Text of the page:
Social Media Creates Compliance Risks

 
 
By Samuel Greengard  |  Posted 2015-06-26 Email
 
 
 
 
 
 
 
 
 
 

Over the last decade, enterprise social media has evolved from an appealing concept to an absolute necessity. Businesses are investing in new tools, systems and frameworks for connecting employees, customers and business partners. According to social media security provider NexGate (a division of security firm Proofpoint), the average Fortune 100 company it studied in a social media analysis has more than 320 branded social accounts, with more than 200,000 followers and 1,500 employee participants. Yet, all this opportunity also introduces significant compliance risks. In the United States alone, the FTC, SEC, FCA, FFIEC, FINRA, FDA, ABA and others have updated existing regulations to include specific social media provisions. A new report from the company, "State of Social Media infrastructure, Part III," examines this topic in detail. Among the issues it addresses: the number and frequency of compliance incidents, where and how incidents originate, and what is required to build a framework that minimizes the risk of violations and problems. Following are some of the key findings from the report.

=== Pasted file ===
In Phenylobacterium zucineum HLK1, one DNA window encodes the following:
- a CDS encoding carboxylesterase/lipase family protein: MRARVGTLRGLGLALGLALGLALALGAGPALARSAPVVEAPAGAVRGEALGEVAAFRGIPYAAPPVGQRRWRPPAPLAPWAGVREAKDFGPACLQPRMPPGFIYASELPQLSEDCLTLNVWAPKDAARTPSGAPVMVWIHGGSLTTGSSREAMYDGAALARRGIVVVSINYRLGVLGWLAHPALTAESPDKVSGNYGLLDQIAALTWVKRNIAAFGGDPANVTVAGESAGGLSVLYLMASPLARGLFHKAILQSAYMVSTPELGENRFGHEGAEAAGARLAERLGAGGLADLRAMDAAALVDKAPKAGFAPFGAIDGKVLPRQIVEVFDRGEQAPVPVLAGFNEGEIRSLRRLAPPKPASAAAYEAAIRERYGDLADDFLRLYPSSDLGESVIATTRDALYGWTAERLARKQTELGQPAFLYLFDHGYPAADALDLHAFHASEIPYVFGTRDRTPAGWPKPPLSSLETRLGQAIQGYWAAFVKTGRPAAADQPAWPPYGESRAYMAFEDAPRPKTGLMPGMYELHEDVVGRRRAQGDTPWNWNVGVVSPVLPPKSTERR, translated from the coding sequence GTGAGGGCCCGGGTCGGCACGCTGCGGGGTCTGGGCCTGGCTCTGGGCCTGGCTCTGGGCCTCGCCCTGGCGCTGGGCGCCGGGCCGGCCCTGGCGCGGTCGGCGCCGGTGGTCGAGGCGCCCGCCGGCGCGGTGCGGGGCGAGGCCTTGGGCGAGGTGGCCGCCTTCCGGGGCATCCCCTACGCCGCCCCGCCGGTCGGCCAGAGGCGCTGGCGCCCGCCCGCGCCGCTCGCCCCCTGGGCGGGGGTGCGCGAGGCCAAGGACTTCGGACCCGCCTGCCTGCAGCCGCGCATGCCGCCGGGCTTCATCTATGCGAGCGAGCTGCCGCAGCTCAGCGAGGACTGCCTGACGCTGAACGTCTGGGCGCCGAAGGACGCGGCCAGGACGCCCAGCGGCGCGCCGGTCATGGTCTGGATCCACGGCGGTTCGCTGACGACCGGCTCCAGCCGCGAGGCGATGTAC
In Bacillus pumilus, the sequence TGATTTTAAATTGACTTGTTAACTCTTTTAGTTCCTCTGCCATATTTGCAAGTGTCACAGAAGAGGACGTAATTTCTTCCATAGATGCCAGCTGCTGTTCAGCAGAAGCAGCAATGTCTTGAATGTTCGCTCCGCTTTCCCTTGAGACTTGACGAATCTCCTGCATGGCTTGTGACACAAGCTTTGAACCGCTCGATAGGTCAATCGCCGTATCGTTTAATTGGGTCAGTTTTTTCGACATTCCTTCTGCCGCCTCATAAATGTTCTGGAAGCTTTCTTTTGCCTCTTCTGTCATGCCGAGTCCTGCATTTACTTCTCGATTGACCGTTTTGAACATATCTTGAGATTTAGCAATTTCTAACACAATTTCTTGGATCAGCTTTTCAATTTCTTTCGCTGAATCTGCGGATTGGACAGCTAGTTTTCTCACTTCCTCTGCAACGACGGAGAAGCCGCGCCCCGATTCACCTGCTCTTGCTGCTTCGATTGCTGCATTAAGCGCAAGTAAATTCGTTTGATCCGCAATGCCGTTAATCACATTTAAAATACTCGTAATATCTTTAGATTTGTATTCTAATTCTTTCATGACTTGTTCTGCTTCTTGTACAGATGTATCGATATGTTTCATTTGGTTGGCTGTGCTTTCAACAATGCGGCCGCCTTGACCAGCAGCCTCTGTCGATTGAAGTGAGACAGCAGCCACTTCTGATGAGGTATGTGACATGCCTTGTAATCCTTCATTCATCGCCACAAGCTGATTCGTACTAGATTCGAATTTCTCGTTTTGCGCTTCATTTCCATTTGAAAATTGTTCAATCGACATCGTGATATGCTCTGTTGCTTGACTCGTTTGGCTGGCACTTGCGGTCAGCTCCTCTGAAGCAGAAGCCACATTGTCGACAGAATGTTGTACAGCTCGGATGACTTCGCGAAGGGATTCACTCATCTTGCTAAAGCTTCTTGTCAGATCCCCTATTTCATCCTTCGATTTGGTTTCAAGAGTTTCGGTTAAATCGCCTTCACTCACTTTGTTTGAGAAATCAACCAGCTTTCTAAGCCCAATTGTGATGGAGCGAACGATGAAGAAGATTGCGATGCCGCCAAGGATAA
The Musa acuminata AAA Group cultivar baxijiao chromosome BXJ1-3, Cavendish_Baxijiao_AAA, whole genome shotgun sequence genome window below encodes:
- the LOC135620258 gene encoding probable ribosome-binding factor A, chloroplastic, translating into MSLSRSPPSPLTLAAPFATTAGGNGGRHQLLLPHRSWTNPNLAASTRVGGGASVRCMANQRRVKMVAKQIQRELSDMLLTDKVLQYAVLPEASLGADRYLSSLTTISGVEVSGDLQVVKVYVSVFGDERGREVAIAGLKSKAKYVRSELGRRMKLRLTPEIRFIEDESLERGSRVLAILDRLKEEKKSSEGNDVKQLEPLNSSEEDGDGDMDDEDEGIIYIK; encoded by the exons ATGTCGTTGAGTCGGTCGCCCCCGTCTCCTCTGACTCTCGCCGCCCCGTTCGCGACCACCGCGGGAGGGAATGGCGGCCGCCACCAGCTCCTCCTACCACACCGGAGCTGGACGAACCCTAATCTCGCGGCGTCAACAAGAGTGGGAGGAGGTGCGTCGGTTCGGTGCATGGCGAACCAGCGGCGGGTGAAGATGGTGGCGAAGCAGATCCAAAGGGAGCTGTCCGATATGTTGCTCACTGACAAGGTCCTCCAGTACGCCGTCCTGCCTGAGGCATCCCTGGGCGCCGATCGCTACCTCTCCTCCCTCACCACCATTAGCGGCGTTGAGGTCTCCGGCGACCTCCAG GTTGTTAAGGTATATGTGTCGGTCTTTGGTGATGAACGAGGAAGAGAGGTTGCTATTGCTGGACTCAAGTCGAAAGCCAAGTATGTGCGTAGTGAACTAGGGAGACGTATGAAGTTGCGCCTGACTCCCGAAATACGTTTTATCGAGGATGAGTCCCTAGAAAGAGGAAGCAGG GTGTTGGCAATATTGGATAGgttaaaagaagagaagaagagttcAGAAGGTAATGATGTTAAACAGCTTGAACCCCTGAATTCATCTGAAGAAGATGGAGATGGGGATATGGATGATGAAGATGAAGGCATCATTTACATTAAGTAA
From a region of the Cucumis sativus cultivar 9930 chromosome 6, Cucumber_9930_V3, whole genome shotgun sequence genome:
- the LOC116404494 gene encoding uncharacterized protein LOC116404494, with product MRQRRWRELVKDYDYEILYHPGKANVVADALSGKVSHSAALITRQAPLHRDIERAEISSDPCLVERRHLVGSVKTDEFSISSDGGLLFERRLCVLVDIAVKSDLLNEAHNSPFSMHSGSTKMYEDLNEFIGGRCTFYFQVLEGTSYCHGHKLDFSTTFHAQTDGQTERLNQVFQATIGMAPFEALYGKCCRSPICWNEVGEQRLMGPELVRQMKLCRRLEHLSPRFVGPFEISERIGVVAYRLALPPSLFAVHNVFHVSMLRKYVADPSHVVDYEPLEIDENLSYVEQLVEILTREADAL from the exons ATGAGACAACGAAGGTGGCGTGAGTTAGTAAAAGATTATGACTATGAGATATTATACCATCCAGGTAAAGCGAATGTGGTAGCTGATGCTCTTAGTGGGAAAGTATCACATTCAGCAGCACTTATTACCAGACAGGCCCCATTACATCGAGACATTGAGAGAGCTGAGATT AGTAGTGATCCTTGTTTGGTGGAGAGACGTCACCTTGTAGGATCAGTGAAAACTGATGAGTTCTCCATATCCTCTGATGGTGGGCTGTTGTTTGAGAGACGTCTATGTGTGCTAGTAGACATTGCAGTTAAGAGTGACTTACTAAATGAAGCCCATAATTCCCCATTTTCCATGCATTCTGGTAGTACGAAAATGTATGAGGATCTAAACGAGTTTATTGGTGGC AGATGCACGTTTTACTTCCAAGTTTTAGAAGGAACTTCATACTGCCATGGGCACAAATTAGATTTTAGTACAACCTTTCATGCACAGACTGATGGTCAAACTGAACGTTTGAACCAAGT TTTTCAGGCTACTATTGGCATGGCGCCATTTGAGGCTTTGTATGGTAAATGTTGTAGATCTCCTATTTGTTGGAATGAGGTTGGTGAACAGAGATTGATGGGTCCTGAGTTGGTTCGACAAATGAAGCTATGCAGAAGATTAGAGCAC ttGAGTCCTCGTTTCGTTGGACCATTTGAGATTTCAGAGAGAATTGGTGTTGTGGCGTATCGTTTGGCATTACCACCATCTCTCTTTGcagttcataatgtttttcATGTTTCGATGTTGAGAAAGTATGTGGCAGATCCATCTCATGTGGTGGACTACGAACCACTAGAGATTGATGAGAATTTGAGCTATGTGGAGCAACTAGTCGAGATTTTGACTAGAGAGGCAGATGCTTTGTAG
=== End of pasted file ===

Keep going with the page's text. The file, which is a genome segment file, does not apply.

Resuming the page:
Samuel Greengard writes about business and technology for Baseline, CIO Insight and other publications. His most recent book is The Internet of Things (MIT Press, 2015).
 
 
 
 
 
 

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